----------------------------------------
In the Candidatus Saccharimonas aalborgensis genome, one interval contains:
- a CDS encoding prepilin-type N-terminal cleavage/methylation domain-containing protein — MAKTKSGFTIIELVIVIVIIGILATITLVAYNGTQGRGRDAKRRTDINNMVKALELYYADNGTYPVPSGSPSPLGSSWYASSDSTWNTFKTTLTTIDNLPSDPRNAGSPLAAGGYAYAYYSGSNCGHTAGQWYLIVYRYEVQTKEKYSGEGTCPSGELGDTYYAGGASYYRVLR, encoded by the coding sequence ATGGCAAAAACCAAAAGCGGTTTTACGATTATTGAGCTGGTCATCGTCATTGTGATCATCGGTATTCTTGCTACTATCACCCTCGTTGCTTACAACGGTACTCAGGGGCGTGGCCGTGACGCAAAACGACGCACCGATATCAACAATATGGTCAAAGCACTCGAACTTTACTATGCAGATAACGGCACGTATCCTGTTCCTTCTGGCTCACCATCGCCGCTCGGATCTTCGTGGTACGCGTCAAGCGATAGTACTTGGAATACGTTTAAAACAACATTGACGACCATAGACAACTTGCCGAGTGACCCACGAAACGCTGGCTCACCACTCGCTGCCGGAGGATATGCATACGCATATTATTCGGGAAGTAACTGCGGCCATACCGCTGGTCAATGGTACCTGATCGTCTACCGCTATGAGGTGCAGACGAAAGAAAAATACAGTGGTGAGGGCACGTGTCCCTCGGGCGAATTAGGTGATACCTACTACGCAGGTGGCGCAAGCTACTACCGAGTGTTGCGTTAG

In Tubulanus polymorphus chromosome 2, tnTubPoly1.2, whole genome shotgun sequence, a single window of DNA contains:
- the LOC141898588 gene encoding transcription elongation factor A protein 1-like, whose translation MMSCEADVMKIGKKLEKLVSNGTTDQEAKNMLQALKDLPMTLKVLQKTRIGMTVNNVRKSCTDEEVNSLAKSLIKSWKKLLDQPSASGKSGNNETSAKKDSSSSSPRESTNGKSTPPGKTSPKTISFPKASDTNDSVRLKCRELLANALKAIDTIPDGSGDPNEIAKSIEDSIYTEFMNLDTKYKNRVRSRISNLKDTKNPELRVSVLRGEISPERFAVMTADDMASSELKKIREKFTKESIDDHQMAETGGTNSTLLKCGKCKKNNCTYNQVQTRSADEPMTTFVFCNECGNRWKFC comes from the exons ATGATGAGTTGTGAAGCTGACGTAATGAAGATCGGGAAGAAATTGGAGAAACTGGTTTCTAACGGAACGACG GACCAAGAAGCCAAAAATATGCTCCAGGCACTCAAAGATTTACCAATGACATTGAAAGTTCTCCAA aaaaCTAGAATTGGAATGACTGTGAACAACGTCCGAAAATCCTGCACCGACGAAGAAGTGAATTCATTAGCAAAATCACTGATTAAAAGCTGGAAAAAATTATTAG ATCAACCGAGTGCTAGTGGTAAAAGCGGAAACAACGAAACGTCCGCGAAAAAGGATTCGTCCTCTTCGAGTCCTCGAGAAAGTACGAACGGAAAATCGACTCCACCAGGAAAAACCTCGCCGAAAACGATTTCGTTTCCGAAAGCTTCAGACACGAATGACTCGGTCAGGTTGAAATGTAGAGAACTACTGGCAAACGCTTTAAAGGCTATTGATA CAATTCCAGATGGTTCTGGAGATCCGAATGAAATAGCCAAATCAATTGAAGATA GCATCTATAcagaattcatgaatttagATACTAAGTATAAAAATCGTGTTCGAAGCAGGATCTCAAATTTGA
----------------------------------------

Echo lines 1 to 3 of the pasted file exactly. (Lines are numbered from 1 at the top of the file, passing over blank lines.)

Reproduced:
In the Candidatus Saccharimonas aalborgensis genome, one interval contains:
- a CDS encoding prepilin-type N-terminal cleavage/methylation domain-containing protein — MAKTKSGFTIIELVIVIVIIGILATITLVAYNGTQGRGRDAKRRTDINNMVKALELYYADNGTYPVPSGSPSPLGSSWYASSDSTWNTFKTTLTTIDNLPSDPRNAGSPLAAGGYAYAYYSGSNCGHTAGQWYLIVYRYEVQTKEKYSGEGTCPSGELGDTYYAGGASYYRVLR, encoded by the coding sequence ATGGCAAAAACCAAAAGCGGTTTTACGATTATTGAGCTGGTCATCGTCATTGTGATCATCGGTATTCTTGCTACTATCACCCTCGTTGCTTACAACGGTACTCAGGGGCGTGGCCGTGACGCAAAACGACGCACCGATATCAACAATATGGTCAAAGCACTCGAACTTTACTATGCAGATAACGGCACGTATCCTGTTCCTTCTGGCTCACCATCGCCGCTCGGATCTTCGTGGTACGCGTCAAGCGATAGTACTTGGAATACGTTTAAAACAACATTGACGACCATAGACAACTTGCCGAGTGACCCACGAAACGCTGGCTCACCACTCGCTGCCGGAGGATATGCATACGCATATTATTCGGGAAGTAACTGCGGCCATACCGCTGGTCAATGGTACCTGATCGTCTACCGCTATGAGGTGCAGACGAAAGAAAAATACAGTGGTGAGGGCACGTGTCCCTCGGGCGAATTAGGTGATACCTACTACGCAGGTGGCGCAAGCTACTACCGAGTGTTGCGTTAG

In Tubulanus polymorphus chromosome 2, tnTubPoly1.2, whole genome shotgun sequence, a single window of DNA contains: